Heather Litteer’s Lemonade is an uncompromising glimpse into her life as an actress struggling to make a name for herself in New York. Unafraid to plunge herself into the darker, grittier roles, she plays strippers, prostitutes and junkies, waiting for her big break. She contrasts this with the relationship between her and her Southern mother who falls ill. We see the strain her erratic lifestyle puts on both her and her mother who only hears from her at the other end of a phone line.
Lemonade takes a closer look at the attitudes of society on those women who take the roles no one else wants and who are treated as if they are strippers or prostitutes because of the parts they play. Litteer’s monologue is bold and her confident performance creates a powerful impact on the audience. A variety of sound effects and props aid her portrayal of each scene but are not needed as the actress manages to create her own unique atmosphere.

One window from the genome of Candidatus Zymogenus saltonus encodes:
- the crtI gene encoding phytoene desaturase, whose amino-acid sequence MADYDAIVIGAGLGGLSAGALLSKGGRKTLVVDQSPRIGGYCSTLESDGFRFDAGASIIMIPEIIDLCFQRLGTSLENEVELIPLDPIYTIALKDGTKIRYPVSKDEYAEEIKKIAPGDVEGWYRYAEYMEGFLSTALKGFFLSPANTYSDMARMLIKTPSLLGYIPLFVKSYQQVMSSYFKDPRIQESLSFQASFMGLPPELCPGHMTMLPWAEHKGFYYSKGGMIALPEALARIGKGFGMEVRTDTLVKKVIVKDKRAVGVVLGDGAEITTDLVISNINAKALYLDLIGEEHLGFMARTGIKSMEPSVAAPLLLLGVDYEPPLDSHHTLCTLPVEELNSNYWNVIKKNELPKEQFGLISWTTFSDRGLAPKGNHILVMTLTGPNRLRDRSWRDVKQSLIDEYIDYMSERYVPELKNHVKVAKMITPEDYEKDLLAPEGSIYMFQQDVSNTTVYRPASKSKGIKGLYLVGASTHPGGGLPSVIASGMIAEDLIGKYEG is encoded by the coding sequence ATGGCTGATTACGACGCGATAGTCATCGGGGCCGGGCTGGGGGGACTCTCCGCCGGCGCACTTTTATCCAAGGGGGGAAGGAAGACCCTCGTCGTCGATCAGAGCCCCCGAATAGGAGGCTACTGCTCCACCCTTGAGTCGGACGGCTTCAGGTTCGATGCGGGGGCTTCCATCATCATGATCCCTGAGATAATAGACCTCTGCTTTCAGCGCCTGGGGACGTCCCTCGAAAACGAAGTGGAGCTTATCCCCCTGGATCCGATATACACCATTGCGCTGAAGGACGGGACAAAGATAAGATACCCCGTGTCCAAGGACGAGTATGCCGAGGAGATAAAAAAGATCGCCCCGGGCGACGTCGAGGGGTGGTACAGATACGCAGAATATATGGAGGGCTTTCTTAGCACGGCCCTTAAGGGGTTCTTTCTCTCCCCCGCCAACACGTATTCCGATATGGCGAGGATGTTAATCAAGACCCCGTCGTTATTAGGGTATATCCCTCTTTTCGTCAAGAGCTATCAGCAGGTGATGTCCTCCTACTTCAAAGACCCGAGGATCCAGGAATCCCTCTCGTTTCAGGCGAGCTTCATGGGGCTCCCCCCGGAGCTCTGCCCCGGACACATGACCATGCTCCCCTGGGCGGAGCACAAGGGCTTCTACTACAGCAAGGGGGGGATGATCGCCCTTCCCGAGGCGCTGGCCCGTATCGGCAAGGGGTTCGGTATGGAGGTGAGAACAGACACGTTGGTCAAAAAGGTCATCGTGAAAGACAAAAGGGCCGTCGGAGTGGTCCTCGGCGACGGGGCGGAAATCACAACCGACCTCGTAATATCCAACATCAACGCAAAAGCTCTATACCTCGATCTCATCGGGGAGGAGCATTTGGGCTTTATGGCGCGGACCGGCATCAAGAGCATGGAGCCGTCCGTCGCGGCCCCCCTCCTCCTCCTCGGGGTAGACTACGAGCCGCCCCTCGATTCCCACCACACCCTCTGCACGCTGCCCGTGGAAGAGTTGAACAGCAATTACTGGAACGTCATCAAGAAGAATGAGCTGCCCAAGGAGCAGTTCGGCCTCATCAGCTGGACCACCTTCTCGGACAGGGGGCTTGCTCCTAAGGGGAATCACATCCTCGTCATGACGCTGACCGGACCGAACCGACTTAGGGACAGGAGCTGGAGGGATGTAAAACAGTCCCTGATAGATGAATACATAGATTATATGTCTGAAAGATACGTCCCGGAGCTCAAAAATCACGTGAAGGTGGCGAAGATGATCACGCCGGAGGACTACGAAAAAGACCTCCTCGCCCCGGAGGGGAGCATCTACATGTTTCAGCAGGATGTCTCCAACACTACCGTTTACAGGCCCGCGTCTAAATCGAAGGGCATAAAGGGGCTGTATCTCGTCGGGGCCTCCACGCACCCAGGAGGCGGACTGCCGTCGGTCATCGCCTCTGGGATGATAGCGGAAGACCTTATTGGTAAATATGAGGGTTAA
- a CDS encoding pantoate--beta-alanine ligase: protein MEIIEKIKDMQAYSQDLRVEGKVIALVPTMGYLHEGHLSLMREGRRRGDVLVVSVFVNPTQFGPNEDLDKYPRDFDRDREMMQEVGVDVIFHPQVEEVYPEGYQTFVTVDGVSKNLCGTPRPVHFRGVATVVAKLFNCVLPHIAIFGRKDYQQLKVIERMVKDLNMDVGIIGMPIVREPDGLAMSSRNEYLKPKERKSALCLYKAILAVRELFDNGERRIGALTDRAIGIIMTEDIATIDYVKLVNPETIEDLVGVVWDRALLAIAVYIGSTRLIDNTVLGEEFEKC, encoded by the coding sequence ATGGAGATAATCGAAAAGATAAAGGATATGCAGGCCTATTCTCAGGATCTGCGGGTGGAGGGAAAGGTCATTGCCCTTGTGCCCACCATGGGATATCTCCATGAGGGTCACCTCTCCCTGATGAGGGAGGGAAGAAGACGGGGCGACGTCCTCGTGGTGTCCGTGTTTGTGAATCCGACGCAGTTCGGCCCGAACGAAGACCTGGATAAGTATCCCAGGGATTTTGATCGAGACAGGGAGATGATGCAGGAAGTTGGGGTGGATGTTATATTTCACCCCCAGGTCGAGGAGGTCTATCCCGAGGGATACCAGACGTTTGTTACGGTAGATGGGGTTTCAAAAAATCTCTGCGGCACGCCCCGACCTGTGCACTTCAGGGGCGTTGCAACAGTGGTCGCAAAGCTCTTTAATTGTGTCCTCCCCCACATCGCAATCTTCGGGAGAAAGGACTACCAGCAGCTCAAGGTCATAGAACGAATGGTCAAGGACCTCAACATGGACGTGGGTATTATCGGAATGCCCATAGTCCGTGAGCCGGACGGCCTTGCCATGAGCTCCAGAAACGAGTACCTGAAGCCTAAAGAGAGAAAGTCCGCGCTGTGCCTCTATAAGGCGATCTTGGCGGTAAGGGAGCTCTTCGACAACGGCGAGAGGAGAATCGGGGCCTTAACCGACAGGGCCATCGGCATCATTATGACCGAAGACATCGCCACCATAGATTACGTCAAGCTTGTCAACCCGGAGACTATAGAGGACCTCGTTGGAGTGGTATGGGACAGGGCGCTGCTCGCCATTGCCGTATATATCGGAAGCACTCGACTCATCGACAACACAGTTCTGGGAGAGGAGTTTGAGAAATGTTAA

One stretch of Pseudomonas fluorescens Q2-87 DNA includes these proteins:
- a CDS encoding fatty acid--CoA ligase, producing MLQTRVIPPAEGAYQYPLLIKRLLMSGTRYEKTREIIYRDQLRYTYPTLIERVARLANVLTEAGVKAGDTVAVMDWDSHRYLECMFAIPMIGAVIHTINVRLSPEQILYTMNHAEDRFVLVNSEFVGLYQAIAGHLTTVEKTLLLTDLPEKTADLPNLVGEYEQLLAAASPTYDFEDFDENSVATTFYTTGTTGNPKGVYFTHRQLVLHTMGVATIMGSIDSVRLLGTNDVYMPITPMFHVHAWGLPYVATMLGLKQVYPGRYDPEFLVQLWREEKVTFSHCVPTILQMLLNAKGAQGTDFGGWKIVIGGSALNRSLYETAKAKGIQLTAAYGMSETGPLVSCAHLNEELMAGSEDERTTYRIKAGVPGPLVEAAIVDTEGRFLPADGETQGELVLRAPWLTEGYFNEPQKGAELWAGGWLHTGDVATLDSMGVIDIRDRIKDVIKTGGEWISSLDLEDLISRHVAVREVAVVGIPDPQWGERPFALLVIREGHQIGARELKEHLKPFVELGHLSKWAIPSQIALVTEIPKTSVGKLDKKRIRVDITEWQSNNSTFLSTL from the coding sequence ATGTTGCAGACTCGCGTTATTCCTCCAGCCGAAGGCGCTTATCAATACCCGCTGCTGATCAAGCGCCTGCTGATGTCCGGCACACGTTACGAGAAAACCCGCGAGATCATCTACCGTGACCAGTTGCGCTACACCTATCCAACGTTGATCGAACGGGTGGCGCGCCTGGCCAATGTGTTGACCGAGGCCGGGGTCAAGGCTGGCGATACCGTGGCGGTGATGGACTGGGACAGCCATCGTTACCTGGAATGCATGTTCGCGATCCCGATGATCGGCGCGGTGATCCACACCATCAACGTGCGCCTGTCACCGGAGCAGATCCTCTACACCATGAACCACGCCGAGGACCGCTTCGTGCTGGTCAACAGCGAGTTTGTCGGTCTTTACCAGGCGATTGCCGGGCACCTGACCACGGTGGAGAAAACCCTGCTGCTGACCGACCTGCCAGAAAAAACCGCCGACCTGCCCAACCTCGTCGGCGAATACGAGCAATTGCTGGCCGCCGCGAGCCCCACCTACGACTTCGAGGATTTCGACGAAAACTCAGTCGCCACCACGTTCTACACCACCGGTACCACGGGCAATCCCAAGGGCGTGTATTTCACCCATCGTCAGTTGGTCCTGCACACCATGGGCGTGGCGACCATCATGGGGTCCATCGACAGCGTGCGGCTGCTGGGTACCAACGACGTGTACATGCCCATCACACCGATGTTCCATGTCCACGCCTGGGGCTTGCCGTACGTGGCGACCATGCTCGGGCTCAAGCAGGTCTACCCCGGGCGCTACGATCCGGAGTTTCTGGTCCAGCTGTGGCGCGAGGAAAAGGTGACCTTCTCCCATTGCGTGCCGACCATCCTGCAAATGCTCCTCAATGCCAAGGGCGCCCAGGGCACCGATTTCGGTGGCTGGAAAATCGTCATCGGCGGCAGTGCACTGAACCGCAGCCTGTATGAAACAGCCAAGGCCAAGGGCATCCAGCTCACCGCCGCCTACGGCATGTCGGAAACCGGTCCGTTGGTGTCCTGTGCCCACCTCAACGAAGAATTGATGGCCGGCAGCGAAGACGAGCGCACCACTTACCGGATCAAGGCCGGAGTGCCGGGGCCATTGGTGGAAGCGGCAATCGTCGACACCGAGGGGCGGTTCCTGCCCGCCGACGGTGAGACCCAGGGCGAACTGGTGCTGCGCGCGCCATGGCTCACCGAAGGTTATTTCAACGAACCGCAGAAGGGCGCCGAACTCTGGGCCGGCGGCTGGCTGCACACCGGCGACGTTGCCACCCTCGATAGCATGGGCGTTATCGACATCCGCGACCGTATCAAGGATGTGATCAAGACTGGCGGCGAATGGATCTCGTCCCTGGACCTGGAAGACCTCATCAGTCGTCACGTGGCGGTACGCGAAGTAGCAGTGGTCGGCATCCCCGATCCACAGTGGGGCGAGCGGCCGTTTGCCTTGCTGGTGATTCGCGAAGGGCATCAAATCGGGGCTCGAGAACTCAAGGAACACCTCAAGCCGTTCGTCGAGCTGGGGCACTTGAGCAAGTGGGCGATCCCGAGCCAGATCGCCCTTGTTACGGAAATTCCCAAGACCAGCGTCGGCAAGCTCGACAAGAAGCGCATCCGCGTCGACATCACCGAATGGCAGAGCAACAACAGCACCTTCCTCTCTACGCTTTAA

However, the show is extremely fast paced, throwing the audience in at the deep end of Litteer’s high energy, which risks the initial scenes becoming buried as the audience struggle to keep up. At times the culture gap is evident and subject matter is lost in translation for British audiences. Furthermore, her transitions between scenes could be smoother, allowing the audience to adapt to the change of pace.
Yet, when we do catch up, Lemonade is a raw and honest depiction of misogyny in the film industry and tells a powerful story of a woman’s fight to be recognised.
Words: Nastassia Sutherland
Lemonade, Assembly Rooms, Aug 5-27 (not 14,21), 4.30pm